By Michael Ullman
These records are filled with music from some of the most intriguing and, indeed, sought after, jazz musicians playing today.
Tim Berne/ Chris Speed, Broken Shadows, Billy Lester, From Scratch, Noah Preminger, Preminger Plays Preminger, Hank Roberts, Congeries of Ethereal Phenomena, Gregory Tardy with Bill Frisell, More Than Enough, Kenny Werner, Church on Mars. Newvelle Records
These six Newvelle lps constitute what the Parisian-based audiophile company calls its fourth season. This company has embarked on a remarkable venture. It has now produced 24 high end lps (available by subscription only). I have written before about these elegantly packaged, translucent discs: they are, to begin with, as silent as the grave. They feel heavy and, though this sounds silly, they are strikingly flat. More importantly, these records are filled with music from some of the most intriguing and, indeed, sought after, jazz musicians playing today. The players seem to be carefully chosen. Their careers frequently overlap, even the musicians on these six issues. I first heard of cellist Hank Roberts, for instance, when in the late ’80s he was playing and recording with Tim Berne (on such albums as Fulton Street Maul and Fractured Fair Tales) and in a series accompanying Bill Frisell (Lookout for Hope from 1987 to Big Sur in 2013). All three musicians are at the helm of some of these new releases. I am guessing it is the producer’s taste, but the lps are programmed with mostly short numbers: between two and eight minutes.
The music in season four is strikingly contemporary, and the repertoire fascinating. Co-led by saxophonists Tim Berne and Chris Speed, Broken Shadows features six Ornette Coleman compositions and two by sometime Coleman band members Charlie Haden and Dewey Redman. These are hemmed in by the opening and closing numbers, “Body” and “Dogon A.D.,” both by the late saxophonist Julius Hemphill. It’s as if Berne and Speed were re-creating a history of jazz alto performances, post-modern edition. The performances also remind us what wonderfully tuneful pieces Coleman and Hemphill penned. Berne and Speed play a harmonized version of the Coleman lament “Broken Shadows” over the bowed bass of Reid Anderson. Later in that tune, Berne improvises while Speed plays the melody underneath him. The performances capture the deep feeling Coleman sometimes evokes, as well as the freedom of his technique. “Una Muy Bonita” reminds us that Coleman grew up in Fort Worth, Tex-Mex country. Charlie Haden’s “Song for Che” from his Liberation Music Orchestra record (arranged by Carla Bley) becomes here, appropriately, a feature for bassist Reid Anderson. The Berne-Speed version of Hemphill’s “Dogon A.D.” mimics the light, rhythmic liveliness of the original.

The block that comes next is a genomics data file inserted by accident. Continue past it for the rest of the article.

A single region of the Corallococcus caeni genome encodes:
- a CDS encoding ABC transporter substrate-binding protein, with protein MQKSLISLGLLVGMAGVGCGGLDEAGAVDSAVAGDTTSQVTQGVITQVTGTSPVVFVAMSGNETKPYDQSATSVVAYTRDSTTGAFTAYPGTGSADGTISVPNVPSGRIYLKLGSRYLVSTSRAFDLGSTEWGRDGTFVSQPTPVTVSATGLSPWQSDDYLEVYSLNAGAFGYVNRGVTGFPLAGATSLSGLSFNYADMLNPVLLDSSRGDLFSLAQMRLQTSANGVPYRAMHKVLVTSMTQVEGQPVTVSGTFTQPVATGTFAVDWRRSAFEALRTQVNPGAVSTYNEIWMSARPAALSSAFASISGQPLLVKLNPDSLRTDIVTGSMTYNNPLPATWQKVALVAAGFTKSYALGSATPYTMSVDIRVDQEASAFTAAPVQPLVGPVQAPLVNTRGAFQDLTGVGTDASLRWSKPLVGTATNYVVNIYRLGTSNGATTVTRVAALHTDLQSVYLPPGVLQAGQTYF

Noah Preminger was, according to Newvelle’s notes, raised on stories from his grandmother about film director Otto Preminger, a cousin of his grandfather. He has now made a recording of some of the music in Otto’s films. As he prepared for this album Noah became obsessed with Preminger’s movies: he watched The Cardinal three times the week before recording its theme, the evocative and gentle, “Stay With Me.” He includes Duke Ellington’s “Way Early Subtone” from Anatomy of a Murder, which in Ellington’s hands is a slow and yet somehow jumpy tune. Ellington’s version begins with a swagger, saxophonist Johnny Hodges wailing over the band’s statement of the theme. After a stop and go chorus by the reeds, played over the clicking of a drum stick, the performance relaxes into a blues that features Jimmy Hamilton’s clarinet. Preminger’s version moves more quickly, the saxophonist hinting at the rhythmic breaks Ellington works into the theme. Meanwhile, star pianist Jason Moran comments dramatically. Moran eventually takes over, maintaining some of the original’s rhythmic peculiarity. Later, Preminger plays the theme from what I consider to be Otto Preminger’s masterpiece, Laura. Again, what is striking here is the rhythmic liveliness generated out of what is essentially a sweet, mild-mannered performance: bassist Kim Cass and drummer Marcus Gilmore are equally responsible for the intelligent yet lively lyricism of this session.